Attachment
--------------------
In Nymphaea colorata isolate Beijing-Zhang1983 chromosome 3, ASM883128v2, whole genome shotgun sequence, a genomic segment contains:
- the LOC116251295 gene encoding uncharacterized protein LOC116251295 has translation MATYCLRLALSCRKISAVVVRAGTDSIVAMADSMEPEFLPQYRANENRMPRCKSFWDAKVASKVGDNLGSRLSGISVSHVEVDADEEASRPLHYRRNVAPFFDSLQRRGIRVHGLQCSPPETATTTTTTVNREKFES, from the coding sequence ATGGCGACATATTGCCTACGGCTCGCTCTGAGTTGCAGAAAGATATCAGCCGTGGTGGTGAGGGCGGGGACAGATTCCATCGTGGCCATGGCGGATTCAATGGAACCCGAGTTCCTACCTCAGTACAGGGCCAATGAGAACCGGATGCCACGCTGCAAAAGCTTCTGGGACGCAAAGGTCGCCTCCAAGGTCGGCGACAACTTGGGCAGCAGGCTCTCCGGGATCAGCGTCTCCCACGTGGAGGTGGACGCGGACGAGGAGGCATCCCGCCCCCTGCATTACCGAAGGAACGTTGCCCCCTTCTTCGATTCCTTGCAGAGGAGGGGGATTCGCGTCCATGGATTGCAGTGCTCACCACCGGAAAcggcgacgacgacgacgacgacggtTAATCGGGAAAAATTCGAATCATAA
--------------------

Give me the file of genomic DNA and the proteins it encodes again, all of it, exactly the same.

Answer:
In Nymphaea colorata isolate Beijing-Zhang1983 chromosome 3, ASM883128v2, whole genome shotgun sequence, a genomic segment contains:
- the LOC116251295 gene encoding uncharacterized protein LOC116251295 has translation MATYCLRLALSCRKISAVVVRAGTDSIVAMADSMEPEFLPQYRANENRMPRCKSFWDAKVASKVGDNLGSRLSGISVSHVEVDADEEASRPLHYRRNVAPFFDSLQRRGIRVHGLQCSPPETATTTTTTVNREKFES, from the coding sequence ATGGCGACATATTGCCTACGGCTCGCTCTGAGTTGCAGAAAGATATCAGCCGTGGTGGTGAGGGCGGGGACAGATTCCATCGTGGCCATGGCGGATTCAATGGAACCCGAGTTCCTACCTCAGTACAGGGCCAATGAGAACCGGATGCCACGCTGCAAAAGCTTCTGGGACGCAAAGGTCGCCTCCAAGGTCGGCGACAACTTGGGCAGCAGGCTCTCCGGGATCAGCGTCTCCCACGTGGAGGTGGACGCGGACGAGGAGGCATCCCGCCCCCTGCATTACCGAAGGAACGTTGCCCCCTTCTTCGATTCCTTGCAGAGGAGGGGGATTCGCGTCCATGGATTGCAGTGCTCACCACCGGAAAcggcgacgacgacgacgacgacggtTAATCGGGAAAAATTCGAATCATAA